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We are to fear and love God. . .


Sometimes I wonder if in the world and even in the church we have lost a healthy fear of God.  Have we lost respect for God?  Do we liken the Creator of the universe to a big, cuddly teddy bear, wise old Grandpa kinda fellow?  We have certainly dismissed any notion, it seems, that God can still be wrathful in favor of a loving God who sits us on his knee and rocks us to sleep at night.  (I love that image by the way so I’m not advocating that we lose it, just to be clear.)  We don’t seem to know what to do with the notion that God could potentially be one who invokes his wrath upon humanity.  (That is so passé!) But, doesn’t God have a whole range of emotions just like the human beings that were created imago Dei?  Isn’t that what the incarnation of Christ reveals to us, that Jesus the divine logos was fully divine and fully human with human emotions just like us?  Those emotions would include love, joy, happiness, disgust, disappointment and yes, anger.  So before you tell me that I seriously lack grace and am stuck on the law, think about the Small Catechism. . .

All you catechists out there. . . remember Luther’s explanation to the Ten Commandments, “We are to fear and love God so that. . . ”  Was Luther kidding about the “fear” part?  Did he mean simply to be in awe and wonder of the One who spoke the world into existence?  Or did he really mean “fear” as in trembling, scared to death, shaking in our boots in the presence of sort of fear?  Timothy Wengert suggest that it is a movement from Law to Gospel that Luther wants believers to hear, experience and believe. (“Fear and Love” in the Ten Commandments, Concordia Journal, January 1995)  Fear is about the death of the “old self” raised to new life in Jesus Christ through the waters of baptism and the cross of Calvary.  We are to fear God’s wrath, not dismiss it.  When we create idols for ourselves we are neglecting the first commandment, neglecting to trust the God who made us and loves us, the God who is good and desires to give us all that is good. But be sure there is both threat and promise attached according to Luther. (LC, Kolb/Wengert 390)

“Even now there are proud, powerful, and rich potbellies who, not caring whether God frowns or smiles, boast defiantly of their mammon and believe that they can withstand his wrath.  But they will not succeed.  Before they know it they will be ruined, along with all they have trust in, just as all others have perished who doubtless thought themselves so secure and mighty. . . but as terrible as these threats are, much more powerful is the comfort in the promise that assures all those clinging to God alone of his mercy, that is his sheer goodness and blessing, not only for themselves but also for their children to a thousand and even many thousands of generations.” (LC, 391)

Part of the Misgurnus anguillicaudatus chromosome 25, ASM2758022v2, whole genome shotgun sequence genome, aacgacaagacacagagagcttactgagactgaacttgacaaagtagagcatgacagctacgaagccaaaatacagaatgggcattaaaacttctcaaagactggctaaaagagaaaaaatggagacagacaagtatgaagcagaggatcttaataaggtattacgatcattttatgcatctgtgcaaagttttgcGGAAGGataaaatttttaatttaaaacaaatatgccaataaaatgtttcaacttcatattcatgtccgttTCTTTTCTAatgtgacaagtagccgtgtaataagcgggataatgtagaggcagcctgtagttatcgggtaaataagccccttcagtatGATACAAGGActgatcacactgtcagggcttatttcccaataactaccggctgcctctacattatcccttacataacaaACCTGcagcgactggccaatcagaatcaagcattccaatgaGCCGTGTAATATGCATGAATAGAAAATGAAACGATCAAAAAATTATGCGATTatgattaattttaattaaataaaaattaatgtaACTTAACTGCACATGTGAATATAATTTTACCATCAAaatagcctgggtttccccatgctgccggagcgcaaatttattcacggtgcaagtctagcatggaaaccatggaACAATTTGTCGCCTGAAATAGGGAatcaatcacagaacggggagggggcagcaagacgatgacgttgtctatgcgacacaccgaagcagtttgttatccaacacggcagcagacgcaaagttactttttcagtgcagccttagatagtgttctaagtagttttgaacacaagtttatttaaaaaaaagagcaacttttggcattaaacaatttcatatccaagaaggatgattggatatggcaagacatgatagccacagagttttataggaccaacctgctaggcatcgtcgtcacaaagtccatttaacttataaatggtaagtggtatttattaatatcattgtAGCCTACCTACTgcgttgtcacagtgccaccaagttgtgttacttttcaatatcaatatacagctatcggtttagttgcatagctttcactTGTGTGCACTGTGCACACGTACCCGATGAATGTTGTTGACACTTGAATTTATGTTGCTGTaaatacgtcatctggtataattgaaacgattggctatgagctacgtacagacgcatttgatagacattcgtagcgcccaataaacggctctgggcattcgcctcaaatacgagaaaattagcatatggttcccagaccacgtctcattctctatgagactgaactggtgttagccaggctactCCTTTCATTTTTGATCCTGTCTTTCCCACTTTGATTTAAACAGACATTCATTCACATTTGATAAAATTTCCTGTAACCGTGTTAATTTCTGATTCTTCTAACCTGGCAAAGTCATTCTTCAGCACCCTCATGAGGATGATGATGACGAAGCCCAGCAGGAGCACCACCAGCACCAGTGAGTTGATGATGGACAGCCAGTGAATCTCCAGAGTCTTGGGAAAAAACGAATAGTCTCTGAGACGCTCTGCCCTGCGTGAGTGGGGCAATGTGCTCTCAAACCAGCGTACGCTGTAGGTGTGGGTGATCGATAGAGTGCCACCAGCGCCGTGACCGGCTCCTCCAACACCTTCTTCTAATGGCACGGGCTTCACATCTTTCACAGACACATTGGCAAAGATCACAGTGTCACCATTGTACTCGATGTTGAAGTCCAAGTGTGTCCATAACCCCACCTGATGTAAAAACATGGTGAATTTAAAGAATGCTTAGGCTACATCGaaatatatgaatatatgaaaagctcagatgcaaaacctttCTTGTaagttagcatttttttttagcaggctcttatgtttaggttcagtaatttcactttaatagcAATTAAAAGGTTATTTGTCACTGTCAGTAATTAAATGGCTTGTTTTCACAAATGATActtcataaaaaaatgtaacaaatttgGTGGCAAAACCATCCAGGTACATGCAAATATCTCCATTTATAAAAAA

God will not put up with our idolatry, on this Luther is very clear.  When we are putting our trust and hope in anything other than God we are creating idols and failing to properly fear and love God.  This applies to idols that may not seem like idols at all- the church, the institution, the furniture in the sanctuary, or anything else that detracts from our trust in God alone.  True love for God begins with a healthy respect for him.  We cannot lose the “law” side of this relationship in favor of the “gospel,” it is a both/and kind of deal.

I think that we shouldn’t be afraid to “fear” God.


2 Comments leave one →
  1. PTC permalink
    27September2011 08:34

    I think of Babe, the family dog, who is a chihuahua. When she hears somebody say something in a firm voice her ears go down, her eyes grow wide, she shivers (have you EVER seen a chihuahua shiver? amazing….) and then she comes forward with her head as close to the floor as it can get. The final act is of total submission (rolling on her back with her underbelly exposed).

    The minute she hears a voice of kindness or receives a pat of affirmation, she is “up and attem”, eager in what I would like to see as a total joy for the return of a “right” relationship with her “master.” She begins to look around for what she can bring (usually some precious toy) as an offering and an invitation for me to engage in the next activity with her.

    I don’t think Babe is necessarily terrified of me. I hope she knows that I would never do anything to hurt her…but she seems to know that my size and force could do just that. She fears my potential and trusts that I will never exert it upon her. She is constantly looking to me for “what will happen next” and responds eagerly when she hears me say “You get to go! (with me).

    I think of Babe when I try to describe the way we can both fear and trust our loving Lord.

  2. 27September2011 11:56

    Francis Chan’s video, Fear God, is actually very good. You can find it on with the BASIC series.

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